The IRS will not be targeting – or helping – anybody on four weekdays spread out during June, July and August, as all of the agency’s offices and services will be closed due to the cost-cutting federal budget sequestration.
According to the IRS, all of its offices, toll-free telephone lines and taxpayer assistance offices nationwide will be close on June 14, July 5, July 22 and August 30.
Also See: IRS Not Really Helping Taxpayers, GAO Reports
All IRS employees – including the ones who answer questions — will be furloughed without pay, and no tax returns will be processed on those dates. On the other hand, no tax compliance activities – audits, targeting and such – will take place, either.
But hold on there taxpayers. The IRS warns that you should, as in had better, continue to file your required returns and pay your taxes as usual on those dates.
“Because none of the furlough days are considered federal holidays, the shutdown will have no impact on any tax-filing deadlines,” said the IRS in a press release. “The IRS will be unable to accept or acknowledge receipt of electronically-filed returns on any day the agency is shut down.”
So, if you have a tax return or tax payment due soon after one of the furlough dates, you need to take those dates into account. For example, returns from taxpayers living abroad and second-quarter estimated tax payments are due on June 17, and highway use tax returns for commercial truckers are due on September 3.
Also See: How Bad is This ‘Sequestration’ Thing?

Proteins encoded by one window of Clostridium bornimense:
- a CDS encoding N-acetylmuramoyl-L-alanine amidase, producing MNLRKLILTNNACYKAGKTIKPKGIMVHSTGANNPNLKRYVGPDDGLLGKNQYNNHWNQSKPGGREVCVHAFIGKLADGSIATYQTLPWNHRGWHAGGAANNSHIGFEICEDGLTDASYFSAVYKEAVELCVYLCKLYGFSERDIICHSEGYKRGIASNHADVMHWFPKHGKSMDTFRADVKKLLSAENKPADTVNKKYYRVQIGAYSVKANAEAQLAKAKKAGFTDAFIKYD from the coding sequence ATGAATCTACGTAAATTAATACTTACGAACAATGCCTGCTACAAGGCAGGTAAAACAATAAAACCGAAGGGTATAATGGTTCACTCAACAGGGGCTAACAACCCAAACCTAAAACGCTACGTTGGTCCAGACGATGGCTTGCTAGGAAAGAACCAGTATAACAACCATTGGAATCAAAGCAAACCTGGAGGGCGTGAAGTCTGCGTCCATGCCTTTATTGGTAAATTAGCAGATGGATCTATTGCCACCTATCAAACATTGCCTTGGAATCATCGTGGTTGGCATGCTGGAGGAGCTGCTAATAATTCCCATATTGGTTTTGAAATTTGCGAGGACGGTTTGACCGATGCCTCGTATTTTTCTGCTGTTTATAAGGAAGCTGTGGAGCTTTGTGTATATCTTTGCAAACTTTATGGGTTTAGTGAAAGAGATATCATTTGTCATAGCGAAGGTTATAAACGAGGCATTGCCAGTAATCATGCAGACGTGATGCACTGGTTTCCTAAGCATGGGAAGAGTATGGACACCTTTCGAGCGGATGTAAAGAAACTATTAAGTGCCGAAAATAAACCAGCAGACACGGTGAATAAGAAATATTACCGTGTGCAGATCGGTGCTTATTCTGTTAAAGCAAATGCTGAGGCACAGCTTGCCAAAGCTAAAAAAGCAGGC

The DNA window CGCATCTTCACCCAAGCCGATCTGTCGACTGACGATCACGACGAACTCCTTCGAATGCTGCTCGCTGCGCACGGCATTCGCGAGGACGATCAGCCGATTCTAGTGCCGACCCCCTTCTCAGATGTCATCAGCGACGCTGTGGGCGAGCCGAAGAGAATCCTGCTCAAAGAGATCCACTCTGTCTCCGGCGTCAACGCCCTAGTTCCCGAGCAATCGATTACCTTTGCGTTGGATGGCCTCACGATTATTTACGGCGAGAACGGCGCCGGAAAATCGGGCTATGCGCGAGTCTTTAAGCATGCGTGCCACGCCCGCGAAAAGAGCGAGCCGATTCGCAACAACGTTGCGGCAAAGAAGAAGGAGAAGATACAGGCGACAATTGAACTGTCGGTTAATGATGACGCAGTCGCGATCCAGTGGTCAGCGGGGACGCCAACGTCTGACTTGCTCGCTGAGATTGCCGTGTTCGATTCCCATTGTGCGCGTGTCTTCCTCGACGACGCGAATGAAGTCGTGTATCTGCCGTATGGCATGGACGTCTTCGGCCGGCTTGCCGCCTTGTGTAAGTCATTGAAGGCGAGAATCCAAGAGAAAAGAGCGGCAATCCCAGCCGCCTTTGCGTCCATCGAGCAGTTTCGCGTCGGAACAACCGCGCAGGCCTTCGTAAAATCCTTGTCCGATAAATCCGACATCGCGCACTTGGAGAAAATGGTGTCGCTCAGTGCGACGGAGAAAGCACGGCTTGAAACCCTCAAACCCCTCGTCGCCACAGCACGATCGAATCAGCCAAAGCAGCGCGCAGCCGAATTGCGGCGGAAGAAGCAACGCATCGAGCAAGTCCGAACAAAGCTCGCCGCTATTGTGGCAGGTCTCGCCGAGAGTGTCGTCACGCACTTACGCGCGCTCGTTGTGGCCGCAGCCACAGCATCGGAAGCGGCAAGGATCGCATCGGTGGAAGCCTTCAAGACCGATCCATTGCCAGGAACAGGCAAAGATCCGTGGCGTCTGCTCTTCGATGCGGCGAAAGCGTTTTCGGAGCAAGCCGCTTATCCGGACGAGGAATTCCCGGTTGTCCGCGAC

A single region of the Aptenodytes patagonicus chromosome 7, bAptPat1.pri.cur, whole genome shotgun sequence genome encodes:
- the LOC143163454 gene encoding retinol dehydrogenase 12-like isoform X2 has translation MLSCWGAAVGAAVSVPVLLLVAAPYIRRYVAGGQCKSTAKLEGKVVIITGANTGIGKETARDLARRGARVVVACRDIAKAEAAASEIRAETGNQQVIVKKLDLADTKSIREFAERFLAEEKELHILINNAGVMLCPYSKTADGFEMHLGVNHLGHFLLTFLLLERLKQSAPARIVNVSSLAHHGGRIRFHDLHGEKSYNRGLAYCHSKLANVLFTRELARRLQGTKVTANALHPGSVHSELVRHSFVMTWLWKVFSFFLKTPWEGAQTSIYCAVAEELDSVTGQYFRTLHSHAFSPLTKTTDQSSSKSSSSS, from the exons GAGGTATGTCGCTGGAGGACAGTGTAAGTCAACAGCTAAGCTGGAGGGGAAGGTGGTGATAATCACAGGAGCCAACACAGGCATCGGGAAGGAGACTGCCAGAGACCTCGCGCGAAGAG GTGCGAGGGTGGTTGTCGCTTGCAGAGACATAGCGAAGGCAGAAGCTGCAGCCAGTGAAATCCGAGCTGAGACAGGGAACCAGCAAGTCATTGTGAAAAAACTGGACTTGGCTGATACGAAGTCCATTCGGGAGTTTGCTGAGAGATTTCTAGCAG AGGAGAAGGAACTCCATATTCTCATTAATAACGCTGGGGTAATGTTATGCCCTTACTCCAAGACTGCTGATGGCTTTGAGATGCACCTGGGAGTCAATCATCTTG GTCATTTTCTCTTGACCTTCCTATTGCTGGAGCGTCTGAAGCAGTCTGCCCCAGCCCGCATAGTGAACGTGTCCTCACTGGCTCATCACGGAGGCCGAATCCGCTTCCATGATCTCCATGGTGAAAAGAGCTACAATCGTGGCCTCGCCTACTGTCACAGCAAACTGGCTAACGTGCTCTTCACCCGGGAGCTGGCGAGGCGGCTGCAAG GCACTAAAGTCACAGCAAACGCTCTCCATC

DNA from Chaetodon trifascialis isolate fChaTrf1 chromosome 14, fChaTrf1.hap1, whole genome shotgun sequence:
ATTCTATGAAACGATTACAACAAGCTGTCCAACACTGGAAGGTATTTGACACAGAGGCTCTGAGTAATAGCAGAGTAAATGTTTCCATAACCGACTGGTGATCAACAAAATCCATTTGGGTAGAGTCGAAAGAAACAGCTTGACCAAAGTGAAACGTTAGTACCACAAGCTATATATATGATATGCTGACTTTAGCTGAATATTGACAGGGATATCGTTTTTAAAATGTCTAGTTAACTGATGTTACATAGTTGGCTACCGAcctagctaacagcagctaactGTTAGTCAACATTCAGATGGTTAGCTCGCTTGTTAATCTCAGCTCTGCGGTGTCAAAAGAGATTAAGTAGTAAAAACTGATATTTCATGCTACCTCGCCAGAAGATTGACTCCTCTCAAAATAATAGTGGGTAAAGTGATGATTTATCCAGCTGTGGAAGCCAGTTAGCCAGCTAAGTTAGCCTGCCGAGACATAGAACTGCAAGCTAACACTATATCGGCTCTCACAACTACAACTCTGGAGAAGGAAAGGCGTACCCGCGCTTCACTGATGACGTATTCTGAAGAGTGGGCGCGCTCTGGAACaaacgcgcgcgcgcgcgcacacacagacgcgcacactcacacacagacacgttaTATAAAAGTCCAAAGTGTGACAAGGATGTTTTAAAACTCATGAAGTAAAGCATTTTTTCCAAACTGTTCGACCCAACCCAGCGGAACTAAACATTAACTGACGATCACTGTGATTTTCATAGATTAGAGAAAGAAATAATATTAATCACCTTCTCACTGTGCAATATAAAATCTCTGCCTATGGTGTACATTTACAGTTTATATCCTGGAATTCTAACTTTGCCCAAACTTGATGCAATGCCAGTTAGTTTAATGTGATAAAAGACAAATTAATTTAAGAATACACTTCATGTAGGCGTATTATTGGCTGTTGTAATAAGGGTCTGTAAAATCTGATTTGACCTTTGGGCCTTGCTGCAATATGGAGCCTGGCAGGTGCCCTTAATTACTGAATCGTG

Tax payments made through the Treasury Department’s online Electronic Federal Tax Payment System (EFTPS) on the furlough days will be processed normally.
The IRS says is will give taxpayers extra time comply with requests to provide them with documents like administrative summonses, requests for records in connection with an audit, review or compliance check, or documents related to a collection matter.
When the last day for responding to an IRS request for documents or records falls on a furlough day, the taxpayer will have until the next business day.
Don’t feel too bad about not being able to call the IRS on their four furlough days, because according to the U.S. Taxpayer Advocate Service, the IRS is only able to answer about 7 of every 10 calls it gets from taxpayers. In addition, taxpayers spend an average of 12 minutes on hold waiting for the IRS to answer their questions… or not.
Can IRS Employees be Fired for Targeting?
Taxpayer Advocate Tells Congress, ‘It’s Still Complicated’